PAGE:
"San Francisco 8" arrested on 35-year old charges
New murder charges against former Black Panthers
Eight former Black Panthers were arrested on January 23, 2007 and charged with the 1971 killing of a San Francisco police officer and a sweeping conspiracy involving numerous acts between 1968 and 1973. Ray Boudreaux, 64; Richard Brown, 65; Hank Jones, 70; Richard O'Neal, 57; Harold Taylor, 58; and Francisco Torres, 58, were arrested in California, New York and Florida. Herman Bell, 59, and Jalil Muntaqim, 55, have already been serving time as political prisoners in New York state on other framed-up charges for over 30 years. A ninth man, Ronald Stanley Bridgeforth, is still being sought. No new evidence has been put forward in this decades-old case.
Case is based on torture
In 1973 Harold Taylor, John Bowman (recently deceased) and Ruben Scott were arrested and tortured by New Orleans police who were assisted by two San Francisco detectives, McCoy and Erdelatz. The torture included electric shock, cattle prods, beatings, sensory deprivation, plastic bags and hot wet blankets for asphyxiation. After several days, the men made torture-coerced "confessions" that were scripted by the police. In an interview with KPFA in 1975, Ruben Scott renounced his "confession" and exposed the torture that he had endured. A Federal court ruled that torture had been illegally used and a San Francisco judge tossed out the case because of this. Now, Ruben Scott is thought to be the government's chief witness.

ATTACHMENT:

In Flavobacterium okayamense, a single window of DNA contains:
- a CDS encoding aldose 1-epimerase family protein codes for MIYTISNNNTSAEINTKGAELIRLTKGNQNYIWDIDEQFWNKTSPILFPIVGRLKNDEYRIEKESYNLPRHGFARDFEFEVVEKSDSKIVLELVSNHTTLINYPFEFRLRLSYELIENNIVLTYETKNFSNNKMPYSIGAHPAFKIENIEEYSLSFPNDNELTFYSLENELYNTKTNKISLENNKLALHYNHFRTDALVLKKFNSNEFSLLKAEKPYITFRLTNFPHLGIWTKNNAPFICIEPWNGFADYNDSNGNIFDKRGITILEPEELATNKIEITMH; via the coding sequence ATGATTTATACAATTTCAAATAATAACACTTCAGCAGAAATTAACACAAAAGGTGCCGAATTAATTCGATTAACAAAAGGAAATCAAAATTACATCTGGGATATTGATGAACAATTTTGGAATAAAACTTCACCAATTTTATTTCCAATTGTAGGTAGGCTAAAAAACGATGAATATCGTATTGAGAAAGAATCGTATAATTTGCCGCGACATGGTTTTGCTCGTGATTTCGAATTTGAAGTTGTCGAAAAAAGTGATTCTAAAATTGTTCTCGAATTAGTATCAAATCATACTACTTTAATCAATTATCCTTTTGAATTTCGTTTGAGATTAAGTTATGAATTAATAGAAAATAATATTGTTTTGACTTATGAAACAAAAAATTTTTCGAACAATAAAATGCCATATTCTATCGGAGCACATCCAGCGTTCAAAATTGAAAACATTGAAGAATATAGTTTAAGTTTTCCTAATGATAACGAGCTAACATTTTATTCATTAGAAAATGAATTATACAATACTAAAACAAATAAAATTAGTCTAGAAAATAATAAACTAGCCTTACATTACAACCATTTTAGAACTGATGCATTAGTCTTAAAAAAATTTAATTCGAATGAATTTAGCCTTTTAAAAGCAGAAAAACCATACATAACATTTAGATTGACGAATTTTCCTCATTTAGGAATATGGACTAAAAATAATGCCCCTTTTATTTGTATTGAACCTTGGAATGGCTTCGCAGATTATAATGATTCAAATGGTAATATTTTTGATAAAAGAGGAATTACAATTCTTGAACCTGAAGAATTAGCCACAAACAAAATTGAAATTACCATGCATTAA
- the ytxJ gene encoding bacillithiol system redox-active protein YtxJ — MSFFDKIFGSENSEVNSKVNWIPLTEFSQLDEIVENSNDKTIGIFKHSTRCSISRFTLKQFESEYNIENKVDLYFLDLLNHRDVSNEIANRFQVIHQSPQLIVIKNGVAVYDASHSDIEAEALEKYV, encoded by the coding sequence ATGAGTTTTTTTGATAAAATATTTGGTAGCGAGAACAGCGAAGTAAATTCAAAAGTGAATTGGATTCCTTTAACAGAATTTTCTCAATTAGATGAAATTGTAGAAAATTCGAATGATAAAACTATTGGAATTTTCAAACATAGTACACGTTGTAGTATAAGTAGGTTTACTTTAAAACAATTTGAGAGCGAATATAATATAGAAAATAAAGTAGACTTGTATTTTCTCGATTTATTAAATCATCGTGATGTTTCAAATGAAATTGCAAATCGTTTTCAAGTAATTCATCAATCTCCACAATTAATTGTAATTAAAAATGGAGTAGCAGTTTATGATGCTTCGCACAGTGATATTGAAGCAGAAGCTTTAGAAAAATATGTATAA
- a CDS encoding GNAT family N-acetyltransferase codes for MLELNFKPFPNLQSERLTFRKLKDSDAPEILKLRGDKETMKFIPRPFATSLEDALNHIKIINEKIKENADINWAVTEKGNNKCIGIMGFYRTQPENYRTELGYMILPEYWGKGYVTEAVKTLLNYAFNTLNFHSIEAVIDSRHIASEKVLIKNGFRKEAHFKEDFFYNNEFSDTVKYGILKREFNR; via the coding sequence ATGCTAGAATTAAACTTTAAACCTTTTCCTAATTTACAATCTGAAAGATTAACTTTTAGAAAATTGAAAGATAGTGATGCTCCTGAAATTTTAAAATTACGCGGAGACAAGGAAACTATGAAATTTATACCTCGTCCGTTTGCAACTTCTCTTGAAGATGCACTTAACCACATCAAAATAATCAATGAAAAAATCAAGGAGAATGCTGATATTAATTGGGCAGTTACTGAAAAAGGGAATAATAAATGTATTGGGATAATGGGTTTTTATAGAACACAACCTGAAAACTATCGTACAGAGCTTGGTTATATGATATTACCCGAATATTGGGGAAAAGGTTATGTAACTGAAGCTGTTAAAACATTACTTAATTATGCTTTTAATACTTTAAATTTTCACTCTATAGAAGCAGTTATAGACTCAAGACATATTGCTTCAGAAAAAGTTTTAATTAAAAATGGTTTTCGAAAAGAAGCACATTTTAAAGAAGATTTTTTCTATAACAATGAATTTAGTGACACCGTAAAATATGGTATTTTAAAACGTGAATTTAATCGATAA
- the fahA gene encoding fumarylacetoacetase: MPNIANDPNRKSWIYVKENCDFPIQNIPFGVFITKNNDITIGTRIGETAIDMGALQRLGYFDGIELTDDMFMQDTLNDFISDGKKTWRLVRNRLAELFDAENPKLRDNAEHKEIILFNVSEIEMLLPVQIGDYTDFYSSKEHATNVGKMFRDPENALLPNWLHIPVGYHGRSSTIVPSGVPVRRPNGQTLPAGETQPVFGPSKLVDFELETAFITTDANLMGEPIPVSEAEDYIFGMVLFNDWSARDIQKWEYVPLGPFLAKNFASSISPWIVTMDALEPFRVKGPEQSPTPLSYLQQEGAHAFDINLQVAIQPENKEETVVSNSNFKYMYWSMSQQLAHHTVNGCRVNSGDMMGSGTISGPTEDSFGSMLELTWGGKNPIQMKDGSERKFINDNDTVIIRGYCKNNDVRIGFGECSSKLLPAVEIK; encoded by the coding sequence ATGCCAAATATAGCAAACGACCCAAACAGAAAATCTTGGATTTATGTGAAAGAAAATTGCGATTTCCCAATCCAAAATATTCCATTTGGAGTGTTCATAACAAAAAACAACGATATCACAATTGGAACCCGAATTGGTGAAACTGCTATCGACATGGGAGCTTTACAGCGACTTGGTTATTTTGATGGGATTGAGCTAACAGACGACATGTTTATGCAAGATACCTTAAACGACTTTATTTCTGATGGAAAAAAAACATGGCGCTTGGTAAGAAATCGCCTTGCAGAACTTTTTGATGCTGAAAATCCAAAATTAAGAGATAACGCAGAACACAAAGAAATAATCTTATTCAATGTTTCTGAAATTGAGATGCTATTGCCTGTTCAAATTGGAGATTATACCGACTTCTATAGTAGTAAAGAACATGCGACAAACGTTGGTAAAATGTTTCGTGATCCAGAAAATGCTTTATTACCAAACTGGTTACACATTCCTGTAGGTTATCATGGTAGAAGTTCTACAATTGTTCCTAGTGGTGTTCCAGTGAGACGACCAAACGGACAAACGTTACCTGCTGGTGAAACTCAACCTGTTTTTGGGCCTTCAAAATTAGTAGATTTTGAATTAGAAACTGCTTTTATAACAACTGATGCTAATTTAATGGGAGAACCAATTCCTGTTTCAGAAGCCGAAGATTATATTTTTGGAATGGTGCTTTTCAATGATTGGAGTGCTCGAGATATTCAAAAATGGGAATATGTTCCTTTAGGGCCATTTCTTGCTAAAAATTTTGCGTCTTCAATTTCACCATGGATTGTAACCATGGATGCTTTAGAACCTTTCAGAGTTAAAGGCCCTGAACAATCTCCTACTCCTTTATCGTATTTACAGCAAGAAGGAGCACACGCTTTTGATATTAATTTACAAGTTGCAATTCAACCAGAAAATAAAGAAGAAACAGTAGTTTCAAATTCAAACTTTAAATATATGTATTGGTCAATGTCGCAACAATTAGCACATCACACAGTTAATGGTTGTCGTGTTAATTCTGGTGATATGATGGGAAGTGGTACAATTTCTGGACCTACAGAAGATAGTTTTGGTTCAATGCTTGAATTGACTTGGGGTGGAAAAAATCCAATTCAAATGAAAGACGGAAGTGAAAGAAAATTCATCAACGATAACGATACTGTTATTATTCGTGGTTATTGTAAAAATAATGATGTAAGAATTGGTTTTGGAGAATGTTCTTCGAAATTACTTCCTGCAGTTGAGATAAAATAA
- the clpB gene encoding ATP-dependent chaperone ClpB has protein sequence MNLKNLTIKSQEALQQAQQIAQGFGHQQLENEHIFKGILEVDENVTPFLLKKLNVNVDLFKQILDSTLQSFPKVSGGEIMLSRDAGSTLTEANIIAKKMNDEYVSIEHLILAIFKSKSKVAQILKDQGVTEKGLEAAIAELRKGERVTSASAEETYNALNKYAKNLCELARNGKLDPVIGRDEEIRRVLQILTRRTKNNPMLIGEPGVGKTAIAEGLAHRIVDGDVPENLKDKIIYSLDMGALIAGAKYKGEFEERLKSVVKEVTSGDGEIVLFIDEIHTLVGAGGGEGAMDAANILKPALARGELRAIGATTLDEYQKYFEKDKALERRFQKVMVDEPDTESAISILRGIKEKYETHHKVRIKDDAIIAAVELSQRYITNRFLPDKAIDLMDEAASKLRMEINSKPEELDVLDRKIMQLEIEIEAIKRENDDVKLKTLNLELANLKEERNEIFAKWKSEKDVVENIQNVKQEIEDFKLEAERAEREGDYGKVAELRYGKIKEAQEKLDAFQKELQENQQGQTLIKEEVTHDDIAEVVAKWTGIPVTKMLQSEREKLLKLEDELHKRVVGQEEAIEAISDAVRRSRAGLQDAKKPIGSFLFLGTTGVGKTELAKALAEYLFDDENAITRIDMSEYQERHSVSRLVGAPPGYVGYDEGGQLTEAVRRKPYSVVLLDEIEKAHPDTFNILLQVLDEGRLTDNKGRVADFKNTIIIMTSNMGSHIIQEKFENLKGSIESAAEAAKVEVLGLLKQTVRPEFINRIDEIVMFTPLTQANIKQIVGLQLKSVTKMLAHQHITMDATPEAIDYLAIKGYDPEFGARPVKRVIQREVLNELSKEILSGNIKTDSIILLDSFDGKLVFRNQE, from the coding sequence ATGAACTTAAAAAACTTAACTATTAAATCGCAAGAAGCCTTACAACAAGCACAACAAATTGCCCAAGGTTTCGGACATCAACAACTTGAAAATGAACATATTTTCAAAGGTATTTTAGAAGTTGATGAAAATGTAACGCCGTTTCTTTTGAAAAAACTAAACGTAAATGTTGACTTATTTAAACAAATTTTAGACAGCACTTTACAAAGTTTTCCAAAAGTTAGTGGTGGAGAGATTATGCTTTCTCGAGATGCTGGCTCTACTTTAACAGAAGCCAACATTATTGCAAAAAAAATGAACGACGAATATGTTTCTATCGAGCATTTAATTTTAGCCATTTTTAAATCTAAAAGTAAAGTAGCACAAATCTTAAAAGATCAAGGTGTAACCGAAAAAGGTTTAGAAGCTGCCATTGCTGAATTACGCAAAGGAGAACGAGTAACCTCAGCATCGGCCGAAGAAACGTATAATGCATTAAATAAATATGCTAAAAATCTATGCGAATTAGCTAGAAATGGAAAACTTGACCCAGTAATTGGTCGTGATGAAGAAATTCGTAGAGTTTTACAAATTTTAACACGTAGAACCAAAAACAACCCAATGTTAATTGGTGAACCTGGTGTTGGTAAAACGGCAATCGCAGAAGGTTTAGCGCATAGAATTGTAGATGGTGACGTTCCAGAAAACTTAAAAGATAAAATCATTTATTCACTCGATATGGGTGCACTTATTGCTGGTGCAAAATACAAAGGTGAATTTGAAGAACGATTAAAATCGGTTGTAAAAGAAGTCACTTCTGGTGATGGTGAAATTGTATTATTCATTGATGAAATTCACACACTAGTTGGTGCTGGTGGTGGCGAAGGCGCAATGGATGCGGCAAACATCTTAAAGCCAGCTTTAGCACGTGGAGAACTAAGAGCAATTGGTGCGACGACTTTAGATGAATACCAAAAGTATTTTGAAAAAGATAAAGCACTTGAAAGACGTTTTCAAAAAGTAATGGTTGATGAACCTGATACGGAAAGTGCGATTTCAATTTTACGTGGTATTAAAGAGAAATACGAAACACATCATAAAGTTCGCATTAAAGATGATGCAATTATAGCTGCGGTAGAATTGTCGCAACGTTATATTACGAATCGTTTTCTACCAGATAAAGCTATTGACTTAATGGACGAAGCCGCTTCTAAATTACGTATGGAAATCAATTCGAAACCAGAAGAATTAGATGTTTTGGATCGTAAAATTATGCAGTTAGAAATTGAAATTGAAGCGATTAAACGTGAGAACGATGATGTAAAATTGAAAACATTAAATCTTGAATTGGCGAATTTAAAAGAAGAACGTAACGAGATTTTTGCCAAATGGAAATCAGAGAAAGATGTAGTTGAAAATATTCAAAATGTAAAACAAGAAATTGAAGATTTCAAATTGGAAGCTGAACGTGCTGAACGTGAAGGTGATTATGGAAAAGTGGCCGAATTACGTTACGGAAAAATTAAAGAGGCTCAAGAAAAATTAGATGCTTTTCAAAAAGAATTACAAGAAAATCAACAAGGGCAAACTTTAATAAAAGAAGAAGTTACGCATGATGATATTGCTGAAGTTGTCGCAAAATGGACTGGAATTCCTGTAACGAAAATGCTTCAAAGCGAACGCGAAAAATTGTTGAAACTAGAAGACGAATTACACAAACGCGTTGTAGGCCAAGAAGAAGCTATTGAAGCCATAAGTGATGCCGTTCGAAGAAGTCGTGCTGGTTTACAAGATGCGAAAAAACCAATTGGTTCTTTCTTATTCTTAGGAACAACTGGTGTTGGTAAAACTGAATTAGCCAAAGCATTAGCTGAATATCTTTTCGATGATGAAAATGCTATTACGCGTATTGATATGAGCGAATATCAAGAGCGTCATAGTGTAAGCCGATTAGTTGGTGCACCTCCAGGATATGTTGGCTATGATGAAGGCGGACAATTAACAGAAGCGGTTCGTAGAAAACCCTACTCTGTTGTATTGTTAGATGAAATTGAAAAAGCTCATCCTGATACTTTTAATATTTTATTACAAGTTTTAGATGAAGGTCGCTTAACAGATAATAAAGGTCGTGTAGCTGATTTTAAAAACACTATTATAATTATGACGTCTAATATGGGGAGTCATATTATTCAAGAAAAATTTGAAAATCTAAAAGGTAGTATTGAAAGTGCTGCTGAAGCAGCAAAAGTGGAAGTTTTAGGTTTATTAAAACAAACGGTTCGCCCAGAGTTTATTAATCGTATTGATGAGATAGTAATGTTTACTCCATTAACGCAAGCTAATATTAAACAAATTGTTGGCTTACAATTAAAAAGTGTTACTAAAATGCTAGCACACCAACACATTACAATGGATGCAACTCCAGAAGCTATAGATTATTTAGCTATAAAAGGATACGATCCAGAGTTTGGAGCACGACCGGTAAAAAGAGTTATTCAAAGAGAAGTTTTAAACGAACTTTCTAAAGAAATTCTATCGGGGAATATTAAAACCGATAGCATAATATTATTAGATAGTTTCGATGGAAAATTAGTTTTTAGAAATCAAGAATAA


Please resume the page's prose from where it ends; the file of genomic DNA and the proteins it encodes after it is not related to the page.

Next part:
Rooted in COINTELPRO
COINTELPRO was the Federal Government's secret counter-intelligence program which was used against the Black Panthers as well as other liberation movements, leftists and political dissidents in the U.S. The FBI and local police forces assassinated, arrested, tortured and framed hundreds of Panthers, who were considered to pose the greatest threat to the racist status quo of U.S. society. In San Francisco, the FBI wiretapped the Panther headquarters, infiltrated the organization and used every possible means to provoke violence within the organization. The San Francisco 8 case is a continuation of COINTELPRO'S attack on the Black movement and community.
Instead of exposing and prosecuting the government agents and agencies who were responsible for COINTELPRO crimes, this case persecutes the people who were targets of Government abuse and torture. None of the officers who were involved in the torture of Harold Taylor, John Bowman and Ruben Scott were ever questioned or charged. The Church Senate Committee investigated COINTELPRO in 1975 and began to report on the abuses of law and power which had been committed, but no one was ever held accountable.